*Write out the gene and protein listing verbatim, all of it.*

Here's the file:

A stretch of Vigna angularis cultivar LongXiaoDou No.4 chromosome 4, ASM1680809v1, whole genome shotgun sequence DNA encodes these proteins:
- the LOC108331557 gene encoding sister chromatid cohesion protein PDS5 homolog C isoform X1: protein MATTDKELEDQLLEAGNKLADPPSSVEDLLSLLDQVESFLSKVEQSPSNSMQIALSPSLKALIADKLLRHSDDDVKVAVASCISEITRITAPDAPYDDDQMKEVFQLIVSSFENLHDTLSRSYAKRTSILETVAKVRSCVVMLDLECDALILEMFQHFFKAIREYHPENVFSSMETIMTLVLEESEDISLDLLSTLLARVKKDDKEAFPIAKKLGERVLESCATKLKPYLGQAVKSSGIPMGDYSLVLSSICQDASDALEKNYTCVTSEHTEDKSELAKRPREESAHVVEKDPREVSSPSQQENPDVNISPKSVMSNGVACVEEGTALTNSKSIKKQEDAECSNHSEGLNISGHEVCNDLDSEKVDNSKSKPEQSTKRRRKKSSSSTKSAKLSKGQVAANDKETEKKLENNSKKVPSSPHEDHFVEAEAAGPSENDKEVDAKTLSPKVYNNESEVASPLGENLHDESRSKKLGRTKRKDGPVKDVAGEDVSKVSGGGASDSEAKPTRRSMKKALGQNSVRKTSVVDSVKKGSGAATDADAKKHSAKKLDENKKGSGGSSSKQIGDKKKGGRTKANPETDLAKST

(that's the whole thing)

A stretch of Vigna angularis cultivar LongXiaoDou No.4 chromosome 4, ASM1680809v1, whole genome shotgun sequence DNA encodes these proteins:
- the LOC108331557 gene encoding sister chromatid cohesion protein PDS5 homolog C isoform X1: protein MATTDKELEDQLLEAGNKLADPPSSVEDLLSLLDQVESFLSKVEQSPSNSMQIALSPSLKALIADKLLRHSDDDVKVAVASCISEITRITAPDAPYDDDQMKEVFQLIVSSFENLHDTLSRSYAKRTSILETVAKVRSCVVMLDLECDALILEMFQHFFKAIREYHPENVFSSMETIMTLVLEESEDISLDLLSTLLARVKKDDKEAFPIAKKLGERVLESCATKLKPYLGQAVKSSGIPMGDYSLVLSSICQDASDALEKNYTCVTSEHTEDKSELAKRPREESAHVVEKDPREVSSPSQQENPDVNISPKSVMSNGVACVEEGTALTNSKSIKKQEDAECSNHSEGLNISGHEVCNDLDSEKVDNSKSKPEQSTKRRRKKSSSSTKSAKLSKGQVAANDKETEKKLENNSKKVPSSPHEDHFVEAEAAGPSENDKEVDAKTLSPKVYNNESEVASPLGENLHDESRSKKLGRTKRKDGPVKDVAGEDVSKVSGGGASDSEAKPTRRSMKKALGQNSVRKTSVVDSVKKGSGAATDADAKKHSAKKLDENKKGSGGSSSKQIGDKKKGGRTKANPETDLAKST